Annulment was not Henry’s weapon of choice for getting rid of his second wife after her presence came to be an obstruction to his further plans; instead, he had Anne and a group of others investigated on charges amounting to adultery, high treason and incest. She was found guilty – on unconvincing evidence, from the viewpoint of modern scholars – and was beheaded just one day after Henry announced his betrothal to his third wife, Jane Seymour. All the evidence indicates that Henry sent for her executioner, a swordsman from France, before she even went on trial.

I’m neither a republican nor a passionate royalist/monarchist, but the Commonwealth period was certainly an important caesura in English and British history. Following on from a period during which the monarch had become simply too powerful and too easily able to interfere in political life, the eventual execution of King Charles I paved the way for a period of radical political change that saw the (temporary) abolition of the monarchy, the House of Lords and the Church of England. The country was controlled by the House of Commons and the army.

Oliver Cromwell became the new “ruler” (Lord Protector of the Commonwealth) in 1653, and he imposed military rule and ran the country with as much power as the monarch had previously held. Puritan values were imposed by law, and while most of us might applaud the abolition of “cruel” sports such as bear-baiting and cock-fighting, restrictions also affected ale-houses, theatres, and the celebration of Christmas and Easter was also suppressed. There was much political experimentation without any stable form of government or institutions emerging.

Cromwell died in 1658, and after that there was no one obvious to carry on as a convincing ruler. Few of those active in politics had real parliamentary or legal experience, and things began to crumble. Ultimately royalists were re-admitted to Parliament, and slowly the tide turned once more in favour of the monarchy. Charles II, as he would become, was summoned back to England from Holland and the monarchy was restored in 1660. Importantly, Charles agreed to continue the policy of religious toleration introduced during the Commonwealth as well as to share power with Parliament and not attempt to be an absolutist ruler as his father had done. And while the path might not always have been smooth, all of these points have continued to define the reigns of those who have followed him.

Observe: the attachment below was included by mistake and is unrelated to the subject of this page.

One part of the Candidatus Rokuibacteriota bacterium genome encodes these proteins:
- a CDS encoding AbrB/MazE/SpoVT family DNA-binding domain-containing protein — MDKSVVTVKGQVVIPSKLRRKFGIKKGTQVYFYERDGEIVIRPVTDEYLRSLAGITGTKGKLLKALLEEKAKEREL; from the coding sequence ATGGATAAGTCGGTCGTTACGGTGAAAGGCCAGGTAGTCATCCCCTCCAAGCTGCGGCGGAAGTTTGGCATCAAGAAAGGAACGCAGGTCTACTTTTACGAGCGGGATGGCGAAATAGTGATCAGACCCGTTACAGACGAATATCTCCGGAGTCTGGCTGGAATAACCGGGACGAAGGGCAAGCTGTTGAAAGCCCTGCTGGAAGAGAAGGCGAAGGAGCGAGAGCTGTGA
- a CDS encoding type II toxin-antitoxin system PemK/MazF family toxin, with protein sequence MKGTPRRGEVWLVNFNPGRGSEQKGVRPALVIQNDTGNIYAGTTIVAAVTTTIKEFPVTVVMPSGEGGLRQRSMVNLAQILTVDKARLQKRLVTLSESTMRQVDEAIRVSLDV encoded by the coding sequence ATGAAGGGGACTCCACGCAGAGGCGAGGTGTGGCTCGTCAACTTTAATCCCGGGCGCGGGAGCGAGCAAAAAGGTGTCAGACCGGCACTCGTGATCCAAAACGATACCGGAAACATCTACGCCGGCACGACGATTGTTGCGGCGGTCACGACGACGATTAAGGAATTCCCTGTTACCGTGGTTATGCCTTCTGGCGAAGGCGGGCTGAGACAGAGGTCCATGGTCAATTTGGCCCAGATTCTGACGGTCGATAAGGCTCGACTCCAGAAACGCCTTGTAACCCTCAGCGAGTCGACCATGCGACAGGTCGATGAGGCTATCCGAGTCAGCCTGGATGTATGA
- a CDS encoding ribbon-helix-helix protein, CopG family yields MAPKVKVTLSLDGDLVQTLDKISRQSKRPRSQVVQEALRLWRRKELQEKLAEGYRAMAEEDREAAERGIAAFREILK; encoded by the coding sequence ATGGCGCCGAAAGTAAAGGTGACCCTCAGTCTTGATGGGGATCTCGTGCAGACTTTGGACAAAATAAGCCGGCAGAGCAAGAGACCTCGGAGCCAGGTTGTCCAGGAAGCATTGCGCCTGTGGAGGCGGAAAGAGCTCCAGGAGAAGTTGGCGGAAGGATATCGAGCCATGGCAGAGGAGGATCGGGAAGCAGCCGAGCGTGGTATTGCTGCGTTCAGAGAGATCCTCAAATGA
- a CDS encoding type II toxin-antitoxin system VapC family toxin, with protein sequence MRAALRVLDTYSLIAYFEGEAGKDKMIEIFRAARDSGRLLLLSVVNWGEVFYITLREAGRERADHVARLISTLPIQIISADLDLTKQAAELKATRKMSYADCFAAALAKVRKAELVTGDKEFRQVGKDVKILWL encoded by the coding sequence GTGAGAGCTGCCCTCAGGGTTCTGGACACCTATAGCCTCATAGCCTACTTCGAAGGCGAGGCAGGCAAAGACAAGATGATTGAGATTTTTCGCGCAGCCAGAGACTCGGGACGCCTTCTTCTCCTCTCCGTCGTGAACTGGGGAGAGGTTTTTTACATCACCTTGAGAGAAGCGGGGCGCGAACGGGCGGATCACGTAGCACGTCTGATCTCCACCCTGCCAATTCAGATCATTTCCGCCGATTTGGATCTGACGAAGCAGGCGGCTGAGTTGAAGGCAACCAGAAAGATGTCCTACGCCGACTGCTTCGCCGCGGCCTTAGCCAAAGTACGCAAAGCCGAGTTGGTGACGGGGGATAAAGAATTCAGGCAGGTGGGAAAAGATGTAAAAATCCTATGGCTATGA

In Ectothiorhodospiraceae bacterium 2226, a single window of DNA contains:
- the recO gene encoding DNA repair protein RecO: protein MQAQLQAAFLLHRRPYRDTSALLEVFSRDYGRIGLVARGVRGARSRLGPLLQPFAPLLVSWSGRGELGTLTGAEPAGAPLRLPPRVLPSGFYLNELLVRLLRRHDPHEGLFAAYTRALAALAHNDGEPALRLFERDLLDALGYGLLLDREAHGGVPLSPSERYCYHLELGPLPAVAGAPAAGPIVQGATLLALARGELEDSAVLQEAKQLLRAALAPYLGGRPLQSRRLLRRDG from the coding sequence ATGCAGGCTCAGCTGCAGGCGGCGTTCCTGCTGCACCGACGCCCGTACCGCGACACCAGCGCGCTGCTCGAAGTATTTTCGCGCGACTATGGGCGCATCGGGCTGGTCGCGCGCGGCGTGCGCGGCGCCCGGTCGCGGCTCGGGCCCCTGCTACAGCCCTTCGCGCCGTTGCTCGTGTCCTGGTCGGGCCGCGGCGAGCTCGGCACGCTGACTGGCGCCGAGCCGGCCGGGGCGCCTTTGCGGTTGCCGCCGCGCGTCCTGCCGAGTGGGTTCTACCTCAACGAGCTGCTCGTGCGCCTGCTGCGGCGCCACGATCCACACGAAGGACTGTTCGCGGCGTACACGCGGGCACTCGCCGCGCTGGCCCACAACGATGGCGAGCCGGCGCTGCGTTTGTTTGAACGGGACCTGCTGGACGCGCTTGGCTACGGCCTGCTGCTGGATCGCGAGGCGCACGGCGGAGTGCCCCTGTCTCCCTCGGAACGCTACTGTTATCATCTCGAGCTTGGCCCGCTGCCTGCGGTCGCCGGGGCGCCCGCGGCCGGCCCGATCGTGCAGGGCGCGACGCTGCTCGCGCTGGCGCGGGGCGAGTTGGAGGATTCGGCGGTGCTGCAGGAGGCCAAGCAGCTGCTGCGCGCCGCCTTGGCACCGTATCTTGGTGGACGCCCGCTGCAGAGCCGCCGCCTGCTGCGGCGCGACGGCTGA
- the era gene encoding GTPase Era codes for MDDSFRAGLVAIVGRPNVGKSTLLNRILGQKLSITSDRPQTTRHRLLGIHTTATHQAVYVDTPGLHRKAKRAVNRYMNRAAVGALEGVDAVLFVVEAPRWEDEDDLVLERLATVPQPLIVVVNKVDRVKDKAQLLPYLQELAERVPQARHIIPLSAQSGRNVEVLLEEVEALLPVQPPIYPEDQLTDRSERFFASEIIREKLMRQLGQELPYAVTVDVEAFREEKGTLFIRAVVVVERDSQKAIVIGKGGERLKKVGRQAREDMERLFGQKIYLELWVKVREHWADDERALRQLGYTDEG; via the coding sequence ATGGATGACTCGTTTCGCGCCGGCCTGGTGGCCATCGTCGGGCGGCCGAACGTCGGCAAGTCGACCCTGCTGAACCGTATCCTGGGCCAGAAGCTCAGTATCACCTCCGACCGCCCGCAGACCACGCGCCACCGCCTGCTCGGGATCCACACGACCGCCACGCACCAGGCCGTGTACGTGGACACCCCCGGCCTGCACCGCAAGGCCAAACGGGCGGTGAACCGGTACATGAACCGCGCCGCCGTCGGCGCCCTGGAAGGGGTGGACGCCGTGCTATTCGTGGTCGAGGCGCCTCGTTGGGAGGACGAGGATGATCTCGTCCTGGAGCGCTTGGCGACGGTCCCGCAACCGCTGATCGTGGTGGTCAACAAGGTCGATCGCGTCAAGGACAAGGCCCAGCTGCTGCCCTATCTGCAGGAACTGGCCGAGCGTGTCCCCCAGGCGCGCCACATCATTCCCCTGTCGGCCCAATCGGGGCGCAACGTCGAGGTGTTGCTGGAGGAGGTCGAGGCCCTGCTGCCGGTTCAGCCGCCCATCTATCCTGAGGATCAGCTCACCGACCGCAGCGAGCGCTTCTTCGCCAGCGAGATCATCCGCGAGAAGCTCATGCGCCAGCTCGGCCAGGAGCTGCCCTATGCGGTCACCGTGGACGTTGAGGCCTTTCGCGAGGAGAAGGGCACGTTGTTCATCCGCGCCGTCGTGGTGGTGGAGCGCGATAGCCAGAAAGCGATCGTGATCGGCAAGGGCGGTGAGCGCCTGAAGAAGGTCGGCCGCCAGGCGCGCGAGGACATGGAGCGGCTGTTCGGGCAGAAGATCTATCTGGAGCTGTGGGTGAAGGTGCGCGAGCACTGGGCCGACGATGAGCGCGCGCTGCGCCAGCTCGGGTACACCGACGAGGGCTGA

Tell us about a holiday that falls on your birthday.

St Dunstan (909 – 19 May 988) had an illustrious scholastic and ecclesiastical career, serving as the Abbot of Glastonbury Abbey, the Bishop of both Worcester and London, and ultimately as the Archbishop of Canterbury. He was canonised in 1029 and his feast day has been celebrated ever since. I could go into the reasons for his canonisation, but there are a number of miscellaneous aspects of his life and legacy that I’m going to pick out here, just because I happened to find them rather (more) interesting.

Dunstan seems to have had a range of talents and is known to have been a scribe, an illustrator / illuminator, silversmith and musician. He is the patron saint of both silversmiths and goldsmiths, and one fascinating fact that I discovered in this connection is that hallmark years for silver and gold run not from 1 January to 31 December, but from 19 May to 18 May the next (calendar) year.

Dunstan and the Devil, by George Cruikshank (source: Wikimedia)

As is the case with many saints, there are tales of encounters between Dunstan and the Devil. In one of these he is said to have nailed a horseshoe to the Devil’s hoof, causing him – unsurprisingly – much pain. The Devil protested but Dunstan stood his ground, only agreeing to remove the offending item once the Devil had promised never to enter a place that had a horseshoe attached to its lintel. It is widely believed that this is the origin of the lucky horseshoe superstition.